Amazon, a global digital trading giant and one of the most profitable companies in the world during the pandemic, would shift or be released from its responsibilities to workers, society and the environment.
This is the motto of the global campaign “Make Amazon Pay” (Make Amazon Pay, in the original, in English), which was launched last Black Friday, a kind of shopping carnival, based on the idea that it is time for Amazon to liquidate these accounts.
Signatories include Finnish Heidi Hautala, Vice-President of the European Parliament, US Congressmen Rashida Tlaib and Ilhan Omar, the Somali American who is the target of attacks by President Donald Trump and British worker Jeremy Corbyn.
Last week, 401 parliamentarians from 34 countries were approved, including 11 from Brazil, including Marcelo Freixo, Luiza Erundina and Áurea Carolina, from PSOL, and Natália Bonavides and Nito Tatto, from PT.
The campaign was supported by 50 organizations, such as Greenpeace, Oxfam and the Tax Justice Network. They came together through a joint meeting of UNI Global Union, a global trade union based in Switzerland, and Progressive International, a movement created by intellectuals such as the American linguist Noam Chomsky, the Canadian author and activist Naomi Klein, and the Greek economist. Yanis Varoufakis to formulate guidelines for solidarity, equality and sustainability.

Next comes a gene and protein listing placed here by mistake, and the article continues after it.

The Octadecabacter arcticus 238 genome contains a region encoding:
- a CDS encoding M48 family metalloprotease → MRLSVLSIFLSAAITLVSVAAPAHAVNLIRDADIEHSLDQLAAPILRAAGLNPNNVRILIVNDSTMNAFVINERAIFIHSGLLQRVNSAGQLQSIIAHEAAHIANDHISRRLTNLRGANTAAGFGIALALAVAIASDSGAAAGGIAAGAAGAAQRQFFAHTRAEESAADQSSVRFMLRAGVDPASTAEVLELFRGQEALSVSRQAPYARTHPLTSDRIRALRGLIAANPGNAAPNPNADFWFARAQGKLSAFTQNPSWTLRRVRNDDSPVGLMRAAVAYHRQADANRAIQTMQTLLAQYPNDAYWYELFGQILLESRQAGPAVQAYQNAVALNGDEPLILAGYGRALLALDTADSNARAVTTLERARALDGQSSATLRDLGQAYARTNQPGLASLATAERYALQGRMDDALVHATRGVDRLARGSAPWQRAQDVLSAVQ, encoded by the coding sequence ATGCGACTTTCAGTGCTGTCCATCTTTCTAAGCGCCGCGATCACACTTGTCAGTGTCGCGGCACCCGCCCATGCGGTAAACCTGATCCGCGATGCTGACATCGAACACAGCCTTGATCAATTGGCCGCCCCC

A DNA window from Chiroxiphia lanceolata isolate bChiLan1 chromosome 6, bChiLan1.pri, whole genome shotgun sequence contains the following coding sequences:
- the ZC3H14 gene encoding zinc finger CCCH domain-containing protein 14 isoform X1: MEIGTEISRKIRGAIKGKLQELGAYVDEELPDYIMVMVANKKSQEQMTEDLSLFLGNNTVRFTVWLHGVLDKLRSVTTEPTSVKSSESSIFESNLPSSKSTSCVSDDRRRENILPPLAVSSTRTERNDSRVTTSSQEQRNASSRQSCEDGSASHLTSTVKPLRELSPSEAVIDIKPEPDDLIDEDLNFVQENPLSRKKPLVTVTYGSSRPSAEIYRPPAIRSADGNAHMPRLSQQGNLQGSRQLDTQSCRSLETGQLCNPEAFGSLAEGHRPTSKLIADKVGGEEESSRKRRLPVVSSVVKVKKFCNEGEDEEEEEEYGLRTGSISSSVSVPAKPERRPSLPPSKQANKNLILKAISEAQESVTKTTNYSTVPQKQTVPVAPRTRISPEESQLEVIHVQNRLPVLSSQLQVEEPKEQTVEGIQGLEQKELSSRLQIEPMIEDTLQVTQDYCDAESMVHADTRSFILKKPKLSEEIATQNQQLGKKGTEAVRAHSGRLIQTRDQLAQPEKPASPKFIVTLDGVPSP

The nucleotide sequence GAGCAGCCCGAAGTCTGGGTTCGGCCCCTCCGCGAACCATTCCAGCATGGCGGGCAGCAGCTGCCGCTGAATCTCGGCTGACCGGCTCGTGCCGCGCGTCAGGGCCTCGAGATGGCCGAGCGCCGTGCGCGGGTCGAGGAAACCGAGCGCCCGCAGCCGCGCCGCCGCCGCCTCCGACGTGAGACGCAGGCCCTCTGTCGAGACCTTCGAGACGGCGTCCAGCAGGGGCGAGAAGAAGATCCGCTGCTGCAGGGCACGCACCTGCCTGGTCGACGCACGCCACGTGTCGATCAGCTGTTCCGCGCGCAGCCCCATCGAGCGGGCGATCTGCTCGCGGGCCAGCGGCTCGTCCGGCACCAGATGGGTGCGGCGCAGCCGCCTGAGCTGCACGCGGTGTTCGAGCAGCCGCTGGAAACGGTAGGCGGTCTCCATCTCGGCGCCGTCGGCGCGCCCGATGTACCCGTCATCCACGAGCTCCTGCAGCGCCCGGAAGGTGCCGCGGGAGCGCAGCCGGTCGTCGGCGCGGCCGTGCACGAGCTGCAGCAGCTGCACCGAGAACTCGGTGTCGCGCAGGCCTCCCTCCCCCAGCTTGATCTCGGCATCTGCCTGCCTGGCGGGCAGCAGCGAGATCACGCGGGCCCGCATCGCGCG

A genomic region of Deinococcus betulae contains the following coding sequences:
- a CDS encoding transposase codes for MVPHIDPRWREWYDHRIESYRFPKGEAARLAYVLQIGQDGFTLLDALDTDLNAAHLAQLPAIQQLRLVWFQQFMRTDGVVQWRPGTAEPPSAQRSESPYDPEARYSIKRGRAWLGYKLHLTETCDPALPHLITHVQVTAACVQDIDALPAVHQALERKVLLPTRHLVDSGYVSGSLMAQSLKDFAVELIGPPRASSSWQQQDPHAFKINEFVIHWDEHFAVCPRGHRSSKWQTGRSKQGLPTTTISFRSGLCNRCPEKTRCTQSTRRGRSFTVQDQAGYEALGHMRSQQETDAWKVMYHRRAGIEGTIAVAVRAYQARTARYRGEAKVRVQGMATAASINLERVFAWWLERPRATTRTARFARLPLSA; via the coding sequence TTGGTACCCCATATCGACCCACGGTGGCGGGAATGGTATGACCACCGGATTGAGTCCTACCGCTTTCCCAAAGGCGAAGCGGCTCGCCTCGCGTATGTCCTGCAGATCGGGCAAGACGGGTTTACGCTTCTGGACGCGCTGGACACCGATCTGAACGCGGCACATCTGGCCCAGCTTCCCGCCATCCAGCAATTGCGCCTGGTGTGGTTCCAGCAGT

In a letter to Jeff Bezos, the president of the Amazon and the richest man in the world, members of Congress say that “the days of Amazon’s impunity are numbered”. And they are asking the company to review its policies and priorities in relation to workers, their communities and the planet and make a public commitment to support the movement.
The document describes that Bezos’ personal assets due to the pandemic and the intensification of the online shop increased by about 13 million US dollars (R $ 66 million) per hour in 2020, while his “employees maintained dangerous working conditions, with little or no pay rise, and are facing retaliation for efforts to organize colleagues and defend the interests of employees. “
The letter states that the company’s carbon dioxide emissions are higher than in several countries around the world, that the global giant’s monopoly methods harm local companies and that the company’s internet services use user data disrespectfully.
Asked by the report, Amazon said in a note that “the issues raised in this letter stem from a series of misleading statements from ill-informed groups.” According to the company, Amazon supports employees, customers and communities and promotes “secure working conditions, competitive wages and great benefits”, in addition to paying billions of tax dollars globally.
Two weeks ago, Bezos announced the creation of a $ 10 billion (more than $ 50 billion) fund for climate change research.
For at least two years, Black Friday has been marked by protests and strikes by Amazon workers in various parts of the world. They report what they perceive as strenuous and underpaid working conditions with unrealistic expectations of productivity.
In 2018, the British journalist James Bloodworth released the book “Hired: Six Months Undercover in Low-Low Britain” (Atlantic Books), where he describes what it was like to work in an Amazon warehouse where employees according to him are subject to disciplinary regime. which refers to the prison system and where sick leave is discounted.